The dialogue N ar/iginm sen Vota (“The Ship or the Wishes ”) gives an apparently authentic account of the measurements and fittings of an Egyptian ship which has arrived with a cargo of corn at the Peiraeus, driven out of its course to Italy by adverse winds. The full length is 180 ft., the breadth nearly 50, the depth from deck to the bottom of the hold 43 ft. The “ wishes ” turn on a party of friends, who have been to see the ship, declaring what they would most desire to possess. One would have the ship filled with gold, another a fine house with gold plate; a third would be a “tyrant ” with a large force devoted to his interests; a fourth would like to make himself invisible, enter any house that he pleased, and be transported through the air to the objects of his affection. After hearing them all, the first speaker, Lycinus (Lucian), says that he is content with the privilege of laughing heartily at the vanity of human wishes, especially when they are those of professed philosophers.
The dialogue between Philo and Lycinus, Con'/in/ium seu Lapithae, is a very amusing description of a banquet, at which a party of dignified philosophers quarrelled over their viands at a marriage feast, and came to blows. The style is a good imitation of Plato, and the scene reminds one of the “ clients dinner ” in the fifth satire of Juvenal. Matters come to a climax by the attempt of one of the guests, Zenothemis, to secure for himself a fatter fowl which had been served to his next neighbour Hermon. Each seizes his bird and hits the other with itin the face, at the same time pulling his beard. Then a general fight ensues. The story is a satire on philosophy, the favourite topic of a writer who believed neither in gods nor in men.
The Piscalor (“ Fisherman ”), a dialogue between Lucian, Socrates, Pythagoras, Empedocles, Plato and others, commences with a general attack on the author as the enemy of philosophy. Socrates proposes that the culprit should be tried, and that Philosophia should assist in the prosecution. Lucian declares that he does not know where such a person lives, long as he has been looking for her (11). She is found at last, but declares Lucian has never disparaged her, but only impostors and pretenders under her name (15). He makes a long defence (pp. 598-6o6), abusing the philosophers in the sort of language in which some schools of theologians abuse the monks of the middle ages (34). The trial is held in the Acropolis of Athens, and the sham philosophers, dreading a verdict against them, throw themselves from the rock. A Cynic flings away his scrip in the hurry, and on examination it is found to contain, not books or loaves of bread, but gold coins, dice and fragrant essences (44). At the end Lucian baits his hook with a fig and a gold coin, and catches gluttonous strollers in the city while seated on the wall of the Acropolis.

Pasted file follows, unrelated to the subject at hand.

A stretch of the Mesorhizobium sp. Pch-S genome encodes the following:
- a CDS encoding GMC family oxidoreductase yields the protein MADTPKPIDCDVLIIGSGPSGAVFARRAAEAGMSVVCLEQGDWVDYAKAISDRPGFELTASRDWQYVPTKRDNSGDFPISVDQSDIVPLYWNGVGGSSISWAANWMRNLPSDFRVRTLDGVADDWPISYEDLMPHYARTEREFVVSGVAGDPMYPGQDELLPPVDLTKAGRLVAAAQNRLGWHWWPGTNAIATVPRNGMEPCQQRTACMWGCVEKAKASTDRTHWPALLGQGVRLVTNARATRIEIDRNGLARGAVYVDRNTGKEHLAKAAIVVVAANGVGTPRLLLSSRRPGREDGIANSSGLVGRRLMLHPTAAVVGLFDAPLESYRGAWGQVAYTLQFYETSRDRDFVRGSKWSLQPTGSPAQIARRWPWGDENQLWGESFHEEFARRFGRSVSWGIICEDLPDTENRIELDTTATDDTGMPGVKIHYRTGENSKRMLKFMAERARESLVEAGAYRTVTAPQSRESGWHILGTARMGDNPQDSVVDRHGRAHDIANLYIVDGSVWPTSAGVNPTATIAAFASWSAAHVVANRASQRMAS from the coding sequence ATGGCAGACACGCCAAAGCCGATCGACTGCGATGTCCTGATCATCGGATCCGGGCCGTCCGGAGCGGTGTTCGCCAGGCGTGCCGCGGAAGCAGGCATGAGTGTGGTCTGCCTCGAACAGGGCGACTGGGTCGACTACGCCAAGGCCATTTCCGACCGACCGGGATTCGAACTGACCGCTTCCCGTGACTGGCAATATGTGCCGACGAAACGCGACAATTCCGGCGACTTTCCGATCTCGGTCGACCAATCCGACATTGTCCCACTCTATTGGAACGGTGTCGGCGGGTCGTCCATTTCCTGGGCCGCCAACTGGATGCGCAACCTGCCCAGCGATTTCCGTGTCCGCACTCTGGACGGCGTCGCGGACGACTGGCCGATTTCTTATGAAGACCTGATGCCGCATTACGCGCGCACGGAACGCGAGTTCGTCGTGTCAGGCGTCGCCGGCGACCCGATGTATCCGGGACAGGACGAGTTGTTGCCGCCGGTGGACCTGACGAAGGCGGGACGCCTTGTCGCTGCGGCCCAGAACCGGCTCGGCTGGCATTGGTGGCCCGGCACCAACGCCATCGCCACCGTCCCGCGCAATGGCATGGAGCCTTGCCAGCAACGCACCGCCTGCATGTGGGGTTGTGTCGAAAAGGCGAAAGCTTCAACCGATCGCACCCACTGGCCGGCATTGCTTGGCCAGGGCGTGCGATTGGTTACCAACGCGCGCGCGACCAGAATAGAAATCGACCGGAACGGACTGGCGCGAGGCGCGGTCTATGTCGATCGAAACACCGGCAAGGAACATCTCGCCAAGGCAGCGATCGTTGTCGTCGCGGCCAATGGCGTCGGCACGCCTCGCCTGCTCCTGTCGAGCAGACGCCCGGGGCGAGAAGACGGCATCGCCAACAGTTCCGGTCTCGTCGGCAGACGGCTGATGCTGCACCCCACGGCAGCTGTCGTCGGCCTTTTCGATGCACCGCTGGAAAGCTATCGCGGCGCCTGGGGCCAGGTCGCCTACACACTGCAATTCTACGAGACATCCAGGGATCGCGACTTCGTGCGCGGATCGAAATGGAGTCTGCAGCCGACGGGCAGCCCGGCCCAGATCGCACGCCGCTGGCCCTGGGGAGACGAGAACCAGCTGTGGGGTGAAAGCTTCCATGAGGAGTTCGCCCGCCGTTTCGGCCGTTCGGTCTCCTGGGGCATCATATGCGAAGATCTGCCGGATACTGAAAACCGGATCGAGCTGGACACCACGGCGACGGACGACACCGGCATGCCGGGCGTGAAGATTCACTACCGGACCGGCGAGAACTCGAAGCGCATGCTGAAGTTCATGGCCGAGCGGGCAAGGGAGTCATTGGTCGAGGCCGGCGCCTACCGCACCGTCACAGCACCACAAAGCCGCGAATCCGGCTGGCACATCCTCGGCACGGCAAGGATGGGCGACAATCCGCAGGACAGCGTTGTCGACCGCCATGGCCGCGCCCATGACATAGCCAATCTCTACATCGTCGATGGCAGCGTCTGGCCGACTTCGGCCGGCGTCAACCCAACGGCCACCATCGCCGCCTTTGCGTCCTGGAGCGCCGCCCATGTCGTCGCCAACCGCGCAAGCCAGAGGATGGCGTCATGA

The Voyage Home <KGTé.Tx0US) opens with the complaint that Charon's boat is kept waiting for Hermes, who soon appears with his troop of ghosts. Among them is a Topaz/vos, one Megapenthes, who, as his name is intended to express, mourns greatly over the life he has just left. Amusing appeals are made by other souls for leave to return to life, and even bribes are offered to the presiding goddess of destiny, but Clotho is inexorable. The moral of the piece is closely like that of the parable of Dives and Lazarus: the rich and prosperous bewail their fate, while the poor and afliicted find rest from their troubles, and have no desire to return to them. The Tlipar/1/os here is the man clothed in purple and fine linen, and Lucian shows the same bitter dislike of tyrants which Plato and the tragic writers display. The heavy penalty is adjudged to Megapenthes that he may ever remember in the other world the misdeeds done in life.
The Sales of Lives is an auction held by Zeus to see what price the lives of philosophers of the rival sects will bring. A Pythagorean, who speaks in the Ionic dialect, first undergoes an examination as to what he can teach, and this contains an enumeration of the doctrines usually ascribed to that sect, including metempsychosis. He is valued at 7s. 6d., and is succeeded by Diogenes, who avows himself the champion of truth, a cosmopolitan (8), and the enemy of pleasure. Socrates brings two talents, and is purchased by Dion, tyrant of Syracuse (19). Chrysippus, who gives some specimens of his clever quibbles, is bought for fifty pounds, Aristotle for nearly a hundred, while Pyrrho the sceptic (or one of his school), who professes to “ know
- 1 E.g. “ A stone is a body; a living creature is a body; you are a living creature; therefore you are a stone.” Again: “ Is every body possessed of life? " “ No. " “ ls a stone possessed of life ?" “ No.” “Are you - a body?" “ Yes.” “ A living body ?" " Yes.” “ Then, if a living body, you are not a stone."